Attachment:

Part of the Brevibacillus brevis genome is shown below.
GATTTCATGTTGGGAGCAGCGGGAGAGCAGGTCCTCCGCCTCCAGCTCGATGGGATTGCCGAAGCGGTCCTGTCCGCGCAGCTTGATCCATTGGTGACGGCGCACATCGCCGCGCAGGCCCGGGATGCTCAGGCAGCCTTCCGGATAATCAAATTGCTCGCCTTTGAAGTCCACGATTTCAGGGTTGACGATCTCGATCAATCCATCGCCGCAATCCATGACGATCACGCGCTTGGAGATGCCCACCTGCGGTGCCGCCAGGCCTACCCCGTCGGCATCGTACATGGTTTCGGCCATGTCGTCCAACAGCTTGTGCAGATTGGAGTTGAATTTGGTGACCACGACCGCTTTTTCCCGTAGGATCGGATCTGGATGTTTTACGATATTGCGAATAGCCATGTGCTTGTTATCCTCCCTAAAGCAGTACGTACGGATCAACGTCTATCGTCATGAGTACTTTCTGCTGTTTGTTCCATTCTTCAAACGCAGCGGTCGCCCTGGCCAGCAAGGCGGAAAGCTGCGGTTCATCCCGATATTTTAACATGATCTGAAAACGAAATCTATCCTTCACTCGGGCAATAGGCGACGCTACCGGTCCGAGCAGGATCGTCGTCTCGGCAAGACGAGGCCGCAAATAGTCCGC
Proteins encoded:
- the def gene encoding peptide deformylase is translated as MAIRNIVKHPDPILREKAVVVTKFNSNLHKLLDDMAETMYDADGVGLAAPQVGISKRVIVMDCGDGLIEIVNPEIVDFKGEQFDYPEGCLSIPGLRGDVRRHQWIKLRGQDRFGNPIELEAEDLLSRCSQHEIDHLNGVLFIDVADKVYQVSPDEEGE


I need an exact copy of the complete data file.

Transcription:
Part of the Brevibacillus brevis genome is shown below.
GATTTCATGTTGGGAGCAGCGGGAGAGCAGGTCCTCCGCCTCCAGCTCGATGGGATTGCCGAAGCGGTCCTGTCCGCGCAGCTTGATCCATTGGTGACGGCGCACATCGCCGCGCAGGCCCGGGATGCTCAGGCAGCCTTCCGGATAATCAAATTGCTCGCCTTTGAAGTCCACGATTTCAGGGTTGACGATCTCGATCAATCCATCGCCGCAATCCATGACGATCACGCGCTTGGAGATGCCCACCTGCGGTGCCGCCAGGCCTACCCCGTCGGCATCGTACATGGTTTCGGCCATGTCGTCCAACAGCTTGTGCAGATTGGAGTTGAATTTGGTGACCACGACCGCTTTTTCCCGTAGGATCGGATCTGGATGTTTTACGATATTGCGAATAGCCATGTGCTTGTTATCCTCCCTAAAGCAGTACGTACGGATCAACGTCTATCGTCATGAGTACTTTCTGCTGTTTGTTCCATTCTTCAAACGCAGCGGTCGCCCTGGCCAGCAAGGCGGAAAGCTGCGGTTCATCCCGATATTTTAACATGATCTGAAAACGAAATCTATCCTTCACTCGGGCAATAGGCGACGCTACCGGTCCGAGCAGGATCGTCGTCTCGGCAAGACGAGGCCGCAAATAGTCCGC
Proteins encoded:
- the def gene encoding peptide deformylase is translated as MAIRNIVKHPDPILREKAVVVTKFNSNLHKLLDDMAETMYDADGVGLAAPQVGISKRVIVMDCGDGLIEIVNPEIVDFKGEQFDYPEGCLSIPGLRGDVRRHQWIKLRGQDRFGNPIELEAEDLLSRCSQHEIDHLNGVLFIDVADKVYQVSPDEEGE